Water and blood flow together
Peter Seal, 30 March 2018
John 19: 34
From St John’s gospel we have just heard, ‘One of the soldiers pierced his side with a spear, and at once blood and water came out’. I want to explore the significance of both blood and water flowing from the side of Christ.
Our physical bodies depend on two things above all else. One is water – we are each made up of about 60% water. The other is blood; without the blood circulating around our bodies, nothing would function for more than a second.
As we gather today, on what we, with hindsight, call Good Friday, Jesus is dying. He had no hospital, nursing home or hospice to die in. His execution was an extended and merciless form of torture. When Jesus had died, St John recounts these words: ‘One of the soldiers pierced his side with a spear, and at once blood and water came out’.
John’s gospel was written many years after Jesus died, possibly very late that century – that is maybe 60 years later. His writing is thoughtful and deeply reflective. What we have here is an interweaving of awe and intimacy: we have the grand cosmic story of what Jesus’ death came to mean; and we have the intense personal drama of an innocent and supremely good man being put to death.
What we have here is an interweaving of awe and intimacy.
Let me try and explain. It’s helpful to reflect on the Greek word for ‘side’, which is sometimes translated as ‘rib’. It appears only here in the New Testament, and only once in the Greek version of the Old Testament. But that single place, in Genesis chapter 2, is interesting. It’s the moment in the creation story when God takes the side (or rib) of Adam, and shapes it into a woman.
The creation of Eve (and we don’t need to understand this in a literal way) represents not just the creation of woman, but the creation of society, the creation of diversity and of the whole idea that human beings can share, and give and pass on life to one another.
So today what we have from St John is the thought that what flows out of Jesus – blood and water – may be the beginning of new life, of a new society. We remember Jesus’ promise that from him will come ‘streams of living water’.
John’s gospel is fond of the word ‘and’. In John, chapter 1, we get ‘word and flesh’, ‘grace and truth’. In John chapter 2, we get ‘water and wine’. In John chapter 3, we get ‘spirit and truth’. Here, we get ‘blood and water’.
That little word ‘and’ may be a clue as to how we are to interpret Jesus’ death. When you touch a dead body, you get the delicate intimacy of realising that you are close to the finite fragility of another human being, perhaps one whom you loved deeply. But you also get a shiver of awe that this is death – cold, numbing, unavoidable death. These twin feelings can help us understand better.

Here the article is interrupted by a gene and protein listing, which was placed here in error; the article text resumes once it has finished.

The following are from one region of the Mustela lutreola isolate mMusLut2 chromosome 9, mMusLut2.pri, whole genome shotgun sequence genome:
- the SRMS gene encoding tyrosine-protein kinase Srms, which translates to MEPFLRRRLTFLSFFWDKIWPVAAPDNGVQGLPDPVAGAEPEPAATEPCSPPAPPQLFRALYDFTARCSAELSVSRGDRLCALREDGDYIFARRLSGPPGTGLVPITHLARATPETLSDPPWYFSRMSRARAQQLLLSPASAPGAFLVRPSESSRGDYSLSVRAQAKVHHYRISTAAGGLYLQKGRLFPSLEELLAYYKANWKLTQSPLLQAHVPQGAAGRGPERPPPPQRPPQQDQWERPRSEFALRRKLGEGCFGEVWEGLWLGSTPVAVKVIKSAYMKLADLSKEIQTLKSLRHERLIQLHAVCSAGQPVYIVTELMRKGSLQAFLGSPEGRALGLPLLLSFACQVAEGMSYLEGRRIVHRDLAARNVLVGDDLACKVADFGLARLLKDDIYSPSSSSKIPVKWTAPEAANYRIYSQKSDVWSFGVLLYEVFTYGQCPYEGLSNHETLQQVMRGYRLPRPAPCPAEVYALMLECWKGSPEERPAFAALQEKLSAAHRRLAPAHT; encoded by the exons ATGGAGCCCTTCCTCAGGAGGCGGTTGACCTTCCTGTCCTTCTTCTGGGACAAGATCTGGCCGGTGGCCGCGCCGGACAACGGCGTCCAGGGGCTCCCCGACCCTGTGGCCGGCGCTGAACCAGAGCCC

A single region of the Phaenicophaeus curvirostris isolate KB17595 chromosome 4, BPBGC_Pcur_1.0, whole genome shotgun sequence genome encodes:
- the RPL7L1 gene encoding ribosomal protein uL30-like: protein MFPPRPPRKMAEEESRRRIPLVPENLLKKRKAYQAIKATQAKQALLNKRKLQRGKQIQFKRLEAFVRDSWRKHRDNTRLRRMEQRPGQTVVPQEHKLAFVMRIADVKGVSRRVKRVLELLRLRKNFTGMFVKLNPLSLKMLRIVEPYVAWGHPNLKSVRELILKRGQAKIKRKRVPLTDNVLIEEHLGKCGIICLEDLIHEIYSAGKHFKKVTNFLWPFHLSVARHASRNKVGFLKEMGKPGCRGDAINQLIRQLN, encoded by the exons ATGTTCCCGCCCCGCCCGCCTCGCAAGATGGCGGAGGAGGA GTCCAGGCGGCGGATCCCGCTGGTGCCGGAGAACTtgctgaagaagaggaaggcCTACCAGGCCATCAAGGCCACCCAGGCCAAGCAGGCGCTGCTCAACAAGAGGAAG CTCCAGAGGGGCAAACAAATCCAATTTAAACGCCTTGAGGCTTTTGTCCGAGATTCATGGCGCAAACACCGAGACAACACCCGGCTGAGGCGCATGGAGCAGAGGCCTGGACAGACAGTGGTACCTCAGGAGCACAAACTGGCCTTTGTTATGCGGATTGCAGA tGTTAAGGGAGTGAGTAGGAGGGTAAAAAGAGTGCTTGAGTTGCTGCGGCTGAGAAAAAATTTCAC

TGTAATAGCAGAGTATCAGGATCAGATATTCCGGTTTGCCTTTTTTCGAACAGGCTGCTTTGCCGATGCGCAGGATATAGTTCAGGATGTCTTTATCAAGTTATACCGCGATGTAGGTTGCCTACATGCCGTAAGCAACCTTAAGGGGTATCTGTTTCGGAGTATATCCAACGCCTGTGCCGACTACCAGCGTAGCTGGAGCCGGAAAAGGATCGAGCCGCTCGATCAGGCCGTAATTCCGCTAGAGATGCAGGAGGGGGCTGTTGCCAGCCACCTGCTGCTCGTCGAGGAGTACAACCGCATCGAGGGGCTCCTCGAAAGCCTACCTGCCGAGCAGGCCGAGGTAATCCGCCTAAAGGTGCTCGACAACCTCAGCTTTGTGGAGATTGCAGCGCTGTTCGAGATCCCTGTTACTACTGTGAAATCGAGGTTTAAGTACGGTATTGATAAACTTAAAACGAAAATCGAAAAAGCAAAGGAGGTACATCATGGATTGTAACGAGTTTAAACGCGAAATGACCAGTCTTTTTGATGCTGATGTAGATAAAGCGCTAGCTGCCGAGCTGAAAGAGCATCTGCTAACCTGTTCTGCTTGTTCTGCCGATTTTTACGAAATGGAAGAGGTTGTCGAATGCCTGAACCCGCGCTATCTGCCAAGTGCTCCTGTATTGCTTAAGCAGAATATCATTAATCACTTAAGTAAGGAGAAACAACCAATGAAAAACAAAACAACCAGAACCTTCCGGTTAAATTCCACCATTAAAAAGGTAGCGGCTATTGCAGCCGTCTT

There is water – that is the way that Jesus’ death gives life, gives hope, helps us to trust in the promises of God and the ongoing presence of the Holy Spirit.
And then there is also blood – which represents pain, horror, brutality, ugliness, violence and deep, deep fear, which Jesus is experiencing. John’s gospel says, ‘At once blood and water came out’. They came out together. The cross is about water and blood.
The same is true if we look back at Jesus’ life through the lens of his cross. There is water – there are fountains of life, living water; of healing, forgiveness, joy and gladness.
But there is also blood – there is hostility, betrayal, hatred, pain, adversity and, finally, what looks very much like defeat.
To follow the Saviour, from whose side at once came blood and water, is to believe both that suffering and death are real; and that Jesus’ death and resurrection have transformed suffering and death so that they no longer have the last word.
Because of the blood, what we see taking place on the cross is truly terrifying: it is real human death, and brutal. But because of the water, we can look on it with hope, and not have to turn away our eyes in fear and despair. It is not the end of the story.
This word ‘and’ is the overlap between water and blood. It was a place that the disciples found themselves unable to occupy, which is why they scattered at this crucial moment. It’s why they were not around to witness the scene. They scattered probably because they wanted reality to be all water, and when they saw the blood, they turned in fear and despair.
But the heart of being a Christian lies in staying still, right in the moment where water and blood can come out together. Being a Christian means remaining in the place where hope and suffering meet.
The heart of being a Christian lies in staying still, right in the moment where water and blood can come out together. Being a Christian means remaining in the place where hope and suffering meet.
This place, the place of water and blood, is the place where faith and fear overlap. This is perhaps the most difficult place to be. But this is the place where the Church was born. And this continues to be the place, more than anywhere else, where the Church still belongs.
The Church is, and always has been, most truly itself not when soaring in success, or when plunged into despair; but when success and despair are mingled like water and blood. It is a place of conflict, horror and agony, but also of new birth, new community and new sources of life.
This place has a name. It’s called the foot of the cross.